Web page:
Parts of health law in effect
Sept. 23 marked the six-month anniversary of President Barack Obama signing the Patient Protection and Affordable Care Act of 2009 into law.
Though the controversial legislative attempt at health care reform doesn’t become fully enacted until 2014 with the arrival of the mandate for purchase, certain portions of the new law, dealing with policies for children with pre-existing conditions, keeping children longer on family insurance plans, and eliminating annual and lifetime caps on benefits, have taken effect.
The law also faces a possible attempt at repeal depending on how the November general election plays out, as well as a slew of legal challenges filed by some states.
Missouri made national news in the August primary with a 3-to-1 vote on Proposition C, which sought to block the federal government’s right to impose a tax penalty on uninsured individuals after the 2014 deadline.
The Kasier Family Foundation, a nonprofit group that has done weekly tracking polls since the law passed, found in September 49 percent of Americans have a favorable view of the law, versus 40 percent unfavorable.
The full results are available at healthreform.kff.org/publicopinion.aspx.
The group also found that opinion is evenly split among likely voters, 46 percent in favor and 45 percent opposed; and among all voters, 26 percent favor repeal.
Travis Ford, a Missouri Department of Insurance spokesman, said state officials are focusing on reviewing new plans generated by Missouri insurance providers.
“The main thing our office is doing is making sure companies file policy forms that are in compliance,” he said. “Before an insurance company product can be offered, it has to be approved. Right now we are reviewing a lot of policies.”
Ford said most people would see changes in 2011 as people with employer-provided insurance work through annual enrollment periods.
He said people who make no changes to their existing plan this year will be “grandfathered” until 2014, when all plans must meet federal guidelines. “We have seen a lot of filings, and the vast majority comply with the new rules.”
Ford said the state was aware of media reports that some companies were responding to the new changes by dropping child-only plans altogether, rather than being forced to cover children with pre-existing conditions.
“We have seen it mentioned, but companies are under no obligation to tell us they are dropping a certain product,” Ford said.
“We would like to put a stop to that and get those products back on the market. We are talking to companies and looking at some variations they could make to their plans.”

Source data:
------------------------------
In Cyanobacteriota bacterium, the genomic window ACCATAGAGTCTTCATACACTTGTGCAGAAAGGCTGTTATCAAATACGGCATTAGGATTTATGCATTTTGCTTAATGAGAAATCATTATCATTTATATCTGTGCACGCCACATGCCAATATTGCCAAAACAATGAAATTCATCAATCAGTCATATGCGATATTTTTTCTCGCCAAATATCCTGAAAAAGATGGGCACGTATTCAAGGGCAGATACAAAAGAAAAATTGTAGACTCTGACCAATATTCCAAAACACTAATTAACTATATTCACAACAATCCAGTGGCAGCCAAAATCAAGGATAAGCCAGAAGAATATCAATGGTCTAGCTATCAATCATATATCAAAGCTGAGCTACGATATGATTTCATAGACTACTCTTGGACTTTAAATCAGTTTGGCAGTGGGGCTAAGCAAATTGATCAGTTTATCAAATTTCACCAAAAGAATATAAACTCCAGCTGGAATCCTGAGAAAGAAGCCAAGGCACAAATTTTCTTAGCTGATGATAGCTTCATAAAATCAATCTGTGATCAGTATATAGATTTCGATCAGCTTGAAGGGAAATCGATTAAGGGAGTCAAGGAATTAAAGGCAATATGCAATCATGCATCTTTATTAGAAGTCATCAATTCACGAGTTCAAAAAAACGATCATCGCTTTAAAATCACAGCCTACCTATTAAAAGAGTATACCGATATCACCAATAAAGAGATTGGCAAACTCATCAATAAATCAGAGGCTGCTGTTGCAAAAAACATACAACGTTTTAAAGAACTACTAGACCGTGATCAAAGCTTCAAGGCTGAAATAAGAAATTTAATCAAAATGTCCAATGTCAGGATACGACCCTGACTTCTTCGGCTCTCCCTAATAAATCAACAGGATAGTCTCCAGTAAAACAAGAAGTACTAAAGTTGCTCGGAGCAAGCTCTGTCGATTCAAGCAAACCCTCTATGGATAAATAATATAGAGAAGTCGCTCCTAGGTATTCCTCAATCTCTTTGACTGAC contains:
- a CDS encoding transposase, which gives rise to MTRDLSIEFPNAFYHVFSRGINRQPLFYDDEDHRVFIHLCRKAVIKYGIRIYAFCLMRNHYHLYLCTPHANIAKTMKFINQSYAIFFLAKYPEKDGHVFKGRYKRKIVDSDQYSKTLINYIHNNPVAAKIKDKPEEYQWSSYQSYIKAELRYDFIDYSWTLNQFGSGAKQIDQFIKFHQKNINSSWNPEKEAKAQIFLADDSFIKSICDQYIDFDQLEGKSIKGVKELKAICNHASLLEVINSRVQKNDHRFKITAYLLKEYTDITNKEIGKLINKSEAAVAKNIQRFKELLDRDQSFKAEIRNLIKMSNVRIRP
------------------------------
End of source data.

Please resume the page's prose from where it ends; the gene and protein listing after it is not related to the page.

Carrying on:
Ford said companies have expressed a “fear that now that they have to cover children with pre-existing conditions, parents will wait until their child gets sick before buying insurance,” which he equated to “a homeowner buying fire insurance while their house is on fire.”
“The system would collapse,” Ford said.
Judy Baker, regional director for Region 7 of the U.S. Department of Health and Human Services in Kansas City, said the department is aware of the prospect of companies dropping policies for children, and was critical of the choice.
“Yes we are aware. It is unfortunate some insurance companies have decided to make a business decision on the backs of children,” Baker said.
“The Affordable Care Act is trying to make that a thing of the past.”
Baker said that while the mandate and other provisions are viewed unfavorably, the changes that took effect Sept. 23 have broader support.
“Most people agree these are good changes,” Baker said, highlighting the extended coverage for children under family plans.
“What it does is require plans to cover young adults up until they are 26 on a parent’s plan.
“Young adults can be married and not even living with you, maybe still in school. They don’t have to be financially dependent on you,” Baker said.
She said the plans could play a crucial role in providing coverage for young adults who have graduated from college and are moving into jobs so “they can remain on a plan and have continuity of coverage.”
Baker said provisions covering preventive care — including a prohibition against charges for some screenings and preventive treatments — will make it easier for people to head off long-term illnesses and should eventually lower long-term costs.
“The Affordable Care Act has numerous provisions within it that emphasize prevention. That is critical for raising the quality of health care and lowering cost in the long run and it encourages people to stay healthy,” Baker said.
What's taken effect
Here are the Patient Protection and Affordable Care changes that took effect Sept. 23:
• Insurance companies cannot deny coverage to children with pre-existing conditions.
• Insurance companies cannot cancel policies when you get sick without proving fraud.
• Young adults can remain on parents policies (except TRICARE, and stand-alone private retiree plans) until age 26 if they don’t have coverage on the job. (Employers are required to provide notice of a special enrollment period.)
• New health plans cannot charge co-pays or deductibles for preventive care.
• There are no annual limits in new plans. Lifetime limits are banned.
• New health plans provide cost-free preventive services.
• New health plans are required to let the insured select a primary care doctor or pediatrician from its network and let them see an obstetrician-gynecologist without a referral.
• In new health plans, prior approval is no longer needed to use the nearest emergency room, and out-of-network emergency room services cannot require higher co-payments or co-insurance.
• In new health plans, people have the right to appeal any denial of payment claims by insurance companies, including an external appeal to an independent reviewer.
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